Boy in the Box (Fiction Without Frontiers)
“This is one of those books the reader should never start if night is coming on and he’s alone in the house.”
“A tree falling in the forest may or may not make a sound, but the death of a child reverberates the world over with or without a witness.”
Ten years ago, Jonathan Hollis was about to be married. He’s on a bachelor party hunting trip with childhood friends Gene, Conner, and Michael when a drunken Gene decides to do some night hunting. Firing at what he thinks is the reflecting eyes of a moose, he discovers he’s shot a young boy instead.
There are no parents around and therefore no witnesses other than themselves. No one knows why the boy was where he was. After an emotional discussion, the four friends decided to cover up their crime.
“They laid the boy in the trunk, bending him into a fetal position so he’d fit. Conner locked and sealed it and together they dropped the trunk into the ground. The work took all night and by the end they were dead tired, dazed, and no less guilty.
Now, it’s ten years later, and Jonathan is attending Gene’s funeral. His friend killed himself. Why? Because Michael has learned that a highway is being built through that hunting area in Coombs’ Gulch and there’s a good chance the trunk containing the boy’s body will be discovered.
Michael said they had to go back and move the body. Gene shot himself because he couldn’t face that.
Jonathan has done his own soul-searching for ten years. He married two weeks after that fateful hunting trip but the shadows of the child’s death changed what should’ve been a happy marriage into a doomed affair. Now the only thing holding it together is his son, Jacob.
“It was all a fiction at this point. The only truth was a boy buried in a box somewhere in Coombs’ Gulch.
The boy in the box festered in the back of Jonathan’s mind. He felt the need to search through the online lists of missing children to find the answer, to place a name with the ghost that haunted his life.”
At last, he discovers the boy’s identity, but the child disappeared years before their hunting trip, in a state far from where he died. Jonathan has learned a lot about Coombs’ Gluch in the meantime.
It was named after a man who founded a cult, the Society of the New Dawn.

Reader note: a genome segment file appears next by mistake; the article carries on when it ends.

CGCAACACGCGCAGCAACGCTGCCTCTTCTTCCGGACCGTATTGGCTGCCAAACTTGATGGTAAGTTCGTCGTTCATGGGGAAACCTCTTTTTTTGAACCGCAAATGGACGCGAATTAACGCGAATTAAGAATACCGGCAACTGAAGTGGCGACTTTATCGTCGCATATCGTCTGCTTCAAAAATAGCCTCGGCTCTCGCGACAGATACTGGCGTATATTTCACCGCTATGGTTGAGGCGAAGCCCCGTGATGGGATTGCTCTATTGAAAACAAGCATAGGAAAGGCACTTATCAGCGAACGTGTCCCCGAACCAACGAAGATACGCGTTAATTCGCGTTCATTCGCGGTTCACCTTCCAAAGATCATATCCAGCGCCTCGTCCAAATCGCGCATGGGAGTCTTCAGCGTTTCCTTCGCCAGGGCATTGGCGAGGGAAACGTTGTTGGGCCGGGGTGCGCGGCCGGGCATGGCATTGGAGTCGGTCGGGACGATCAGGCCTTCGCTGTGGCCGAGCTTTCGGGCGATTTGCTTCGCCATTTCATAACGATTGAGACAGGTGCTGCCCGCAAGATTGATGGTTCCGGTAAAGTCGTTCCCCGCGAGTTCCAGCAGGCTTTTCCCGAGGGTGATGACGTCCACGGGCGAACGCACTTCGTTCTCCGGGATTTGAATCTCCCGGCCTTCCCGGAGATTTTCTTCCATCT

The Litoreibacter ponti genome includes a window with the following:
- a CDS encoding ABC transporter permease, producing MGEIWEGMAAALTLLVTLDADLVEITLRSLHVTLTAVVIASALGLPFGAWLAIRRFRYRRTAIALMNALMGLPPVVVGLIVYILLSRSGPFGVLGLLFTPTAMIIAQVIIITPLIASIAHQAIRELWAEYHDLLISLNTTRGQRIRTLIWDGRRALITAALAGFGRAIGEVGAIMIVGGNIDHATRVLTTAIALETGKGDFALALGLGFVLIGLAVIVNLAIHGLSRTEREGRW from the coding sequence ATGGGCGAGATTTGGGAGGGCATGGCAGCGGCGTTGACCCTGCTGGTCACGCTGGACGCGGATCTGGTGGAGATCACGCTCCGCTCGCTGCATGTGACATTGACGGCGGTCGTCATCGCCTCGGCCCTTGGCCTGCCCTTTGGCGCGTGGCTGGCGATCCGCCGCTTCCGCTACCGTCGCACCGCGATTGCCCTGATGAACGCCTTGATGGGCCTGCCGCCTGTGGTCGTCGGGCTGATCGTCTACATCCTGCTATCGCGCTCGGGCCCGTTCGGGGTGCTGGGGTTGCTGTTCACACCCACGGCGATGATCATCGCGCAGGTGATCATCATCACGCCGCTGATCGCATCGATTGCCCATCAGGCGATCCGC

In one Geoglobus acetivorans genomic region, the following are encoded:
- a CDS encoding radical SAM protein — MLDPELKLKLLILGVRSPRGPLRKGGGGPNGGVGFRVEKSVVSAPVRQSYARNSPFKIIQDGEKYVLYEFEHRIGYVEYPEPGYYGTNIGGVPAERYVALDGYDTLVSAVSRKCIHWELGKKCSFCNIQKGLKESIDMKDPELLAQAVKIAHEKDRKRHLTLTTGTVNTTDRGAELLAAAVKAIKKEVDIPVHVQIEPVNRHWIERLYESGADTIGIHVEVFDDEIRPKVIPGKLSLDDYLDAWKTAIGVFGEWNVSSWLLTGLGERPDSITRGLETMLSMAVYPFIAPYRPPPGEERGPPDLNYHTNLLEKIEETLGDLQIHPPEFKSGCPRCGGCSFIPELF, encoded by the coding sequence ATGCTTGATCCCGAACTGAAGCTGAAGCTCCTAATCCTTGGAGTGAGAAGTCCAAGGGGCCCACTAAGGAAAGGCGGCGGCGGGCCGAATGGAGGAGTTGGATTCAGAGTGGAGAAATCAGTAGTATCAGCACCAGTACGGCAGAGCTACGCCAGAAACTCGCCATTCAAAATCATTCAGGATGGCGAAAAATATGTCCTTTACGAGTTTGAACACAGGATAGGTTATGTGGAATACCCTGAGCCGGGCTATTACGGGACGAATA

“His utopian ideals were anchored by something darker. He talked of gods in the wilderness, beings moving through the trees and haunting the mountains. Supernatural forces touching humanity and moving the world with an unseen hand.”
Then children began disappearing into the woods.
“Their rituals grew more fevered. Worshippers tried to appease the spirits to being back their children. The death toll rose.”
Though the three surviving men don’t want to return to that place, they force themselves to do so but nothing turns out as expected. Something is stalking them as well as Jonathan’s family,and he’s certain he knows what it is.
A spirit haunts Coombs’ Gulch where unspeakable events occurred, and it’s now going to get its revenge on the three men who cheated it of one of its sacrifices.
This is one of those books the reader should never start if night is coming on and he’s alone in the house. Though there’s a great deal of description as opposed to dialogue, it’s mostly atmospheric, or internal, intending to set the scene of dire foreboding, revealing how a deadly mistake, a single decision to cover up a crime rather than report it, destroys not only a life but ruins those of the survivors of that crime.
Crime doesn’t pay, especially if the supernatural is involved, but its reverberations are more than that. It’s the fear all parents have of losing a child, whether by accident or by being abducted; the thought that a man may commit an even more heinous crime to regain that lost child. The first sentence of the novel and the last sentence read together summarize Jonathan’s entire life in his own estimation and will cause the reader to suffer a case of the chills that will linger for quite some time.